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Rice and its various cooking, Mochi, Bread


Rural scene of Japan

Rice is cultivated in most areas of Japan.

Probably, I think the scenery from the window of train or bus is almost rice field when you visit in the rural area.

In spring, farmers let water flow to rice fields and plant rice seedlings there.
Until the end of tsuyu (rainy season between spring and summer), we can see the scenery of rice field like many square ponds.

In summer, rice grows up.
We can see the rice fields like green field of grass.

Rice-planting in spring

Green rice field in summer

In autumn, the color of rice changes from green to yellow and rice bears.
It looks like golden carpet.

After harvesting, we can see stubble field.

Ripe rice plants in autumn

Rice field in winter

How to cooking rice

Harvested rice is threshed, then the grain is polished by milling machine.
We can buy the polished rice at the shop.

The most basic method of rice cooking is boiling in water in Japan.

  1. Wash raw rice with water.
  2. Put the rice into a pot, and add 1.2 times the amount of water to rice.
  3. Put the pot with a lid over high heat.
    After this, don't open the lid until finish.
  4. When it begins to boil, turn the heat to medium.
  5. Turn off the heat, when water is boiled away. You can't look into the pot, so this requires years of experience.
    As a rough guide, it is for 30 minutes.
  6. After waiting for about 15 minutes, you can eat the tasty rice.

This is the traditional procedure, but most people today cook rice with electrical or gas rice cooker.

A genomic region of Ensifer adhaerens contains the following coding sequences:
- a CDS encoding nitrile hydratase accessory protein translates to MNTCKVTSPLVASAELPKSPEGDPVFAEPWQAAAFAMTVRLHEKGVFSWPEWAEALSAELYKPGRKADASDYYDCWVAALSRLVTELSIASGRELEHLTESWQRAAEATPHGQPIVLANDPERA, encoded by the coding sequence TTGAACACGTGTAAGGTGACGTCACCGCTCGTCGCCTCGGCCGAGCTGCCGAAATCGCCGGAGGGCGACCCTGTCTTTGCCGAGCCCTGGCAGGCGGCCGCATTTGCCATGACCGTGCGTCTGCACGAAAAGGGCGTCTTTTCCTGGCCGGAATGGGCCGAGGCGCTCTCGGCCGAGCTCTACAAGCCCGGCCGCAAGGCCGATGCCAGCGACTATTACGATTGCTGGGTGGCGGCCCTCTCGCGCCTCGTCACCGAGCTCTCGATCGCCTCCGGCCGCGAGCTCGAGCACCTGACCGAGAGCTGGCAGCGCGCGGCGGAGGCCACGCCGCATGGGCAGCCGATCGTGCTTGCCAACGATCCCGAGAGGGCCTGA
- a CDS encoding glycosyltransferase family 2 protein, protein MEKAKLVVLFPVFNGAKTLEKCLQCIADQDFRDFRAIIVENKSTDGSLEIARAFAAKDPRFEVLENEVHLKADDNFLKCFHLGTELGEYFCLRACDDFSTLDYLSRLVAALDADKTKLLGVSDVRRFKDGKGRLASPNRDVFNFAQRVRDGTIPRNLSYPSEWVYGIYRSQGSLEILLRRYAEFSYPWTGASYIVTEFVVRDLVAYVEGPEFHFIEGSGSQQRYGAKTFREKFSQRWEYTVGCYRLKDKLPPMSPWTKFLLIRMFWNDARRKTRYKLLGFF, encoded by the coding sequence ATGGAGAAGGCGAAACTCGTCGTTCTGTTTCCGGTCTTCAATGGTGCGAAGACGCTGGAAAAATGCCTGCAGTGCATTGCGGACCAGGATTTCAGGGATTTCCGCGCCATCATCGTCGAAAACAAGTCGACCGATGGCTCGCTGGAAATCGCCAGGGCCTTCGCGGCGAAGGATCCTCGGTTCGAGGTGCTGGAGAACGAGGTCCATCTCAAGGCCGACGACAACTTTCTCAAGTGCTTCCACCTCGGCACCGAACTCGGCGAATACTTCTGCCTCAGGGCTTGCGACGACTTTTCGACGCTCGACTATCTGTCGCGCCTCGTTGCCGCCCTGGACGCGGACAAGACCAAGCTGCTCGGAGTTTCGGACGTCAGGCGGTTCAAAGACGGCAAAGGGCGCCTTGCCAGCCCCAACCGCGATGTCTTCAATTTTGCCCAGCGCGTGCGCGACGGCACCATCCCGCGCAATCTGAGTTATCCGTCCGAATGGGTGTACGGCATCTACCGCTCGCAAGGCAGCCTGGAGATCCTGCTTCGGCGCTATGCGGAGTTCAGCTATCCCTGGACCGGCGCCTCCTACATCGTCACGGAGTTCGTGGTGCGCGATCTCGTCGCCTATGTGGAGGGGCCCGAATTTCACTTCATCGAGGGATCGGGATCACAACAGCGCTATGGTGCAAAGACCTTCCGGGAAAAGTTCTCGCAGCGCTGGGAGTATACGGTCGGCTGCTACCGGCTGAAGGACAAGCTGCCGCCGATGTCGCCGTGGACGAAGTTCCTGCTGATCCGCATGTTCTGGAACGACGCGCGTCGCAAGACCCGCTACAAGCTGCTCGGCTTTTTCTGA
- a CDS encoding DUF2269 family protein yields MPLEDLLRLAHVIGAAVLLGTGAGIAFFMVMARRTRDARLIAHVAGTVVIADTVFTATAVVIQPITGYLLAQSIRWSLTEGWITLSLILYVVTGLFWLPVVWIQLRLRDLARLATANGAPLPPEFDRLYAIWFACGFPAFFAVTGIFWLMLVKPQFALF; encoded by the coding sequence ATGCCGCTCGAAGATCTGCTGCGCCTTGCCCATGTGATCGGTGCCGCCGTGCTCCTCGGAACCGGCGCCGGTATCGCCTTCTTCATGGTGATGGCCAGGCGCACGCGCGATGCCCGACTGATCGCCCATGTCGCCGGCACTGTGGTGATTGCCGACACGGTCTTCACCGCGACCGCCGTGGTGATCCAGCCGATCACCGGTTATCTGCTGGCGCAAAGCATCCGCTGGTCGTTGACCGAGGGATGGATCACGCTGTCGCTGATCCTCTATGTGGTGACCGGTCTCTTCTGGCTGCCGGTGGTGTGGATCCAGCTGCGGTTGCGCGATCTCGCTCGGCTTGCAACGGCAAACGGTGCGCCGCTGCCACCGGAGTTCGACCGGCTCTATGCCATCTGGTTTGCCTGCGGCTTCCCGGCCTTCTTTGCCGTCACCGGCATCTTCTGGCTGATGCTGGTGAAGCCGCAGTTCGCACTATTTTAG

It cooks rice automatically from above (3) to (5).

Boiled rice is very white and soft, and we feel slightly sweet in our mouth.

Raw polished rice

Just cooked hot rice

Basically, the boiled rice is put into a small bowl and is served.

You hold chopsticks on your dominant hand, and hold up the bowl by another hand.
Then, you put the rice into your mouth from the bowl close to the mouth with chopsticks.

That is the basic way to eat rice in Japan.

Topping for boiled rice

We usually eat boiled rice with a small rice-bowl.

The hot boiled rice is tasty.
The taste is slightly sweet but is simple.

So, we sometimes want to add any different taste to the rice.

There are a few foods for topping on the rice.
They have a little strong flavor, so they make rice more tasty by topping them a little.

Furikake is dry seasoning.

It consists of salt, chopped katsuobushi (dried and ground bonito), sesame seeds, chopped nori (seaweed), etc.
Various furikakes of unique combination of the ingredients are sold.

Tsukudani is a food that an ingredient are simmered in shoyu (soy sauce) and mirin (seasoning of sake and sugar).
The color of any tsukudani is very dark by boiling in thick soy sauce.

As the ingredient, seafood (small fish, shellfish, shrimp), meat or seaweed (konbu, nori) are simmered in shoyu (soy sauce) and mirin (seasoning of sake and sugar).

Furikake on rice

Tsukudani of Konbu

Tsukudani of small fish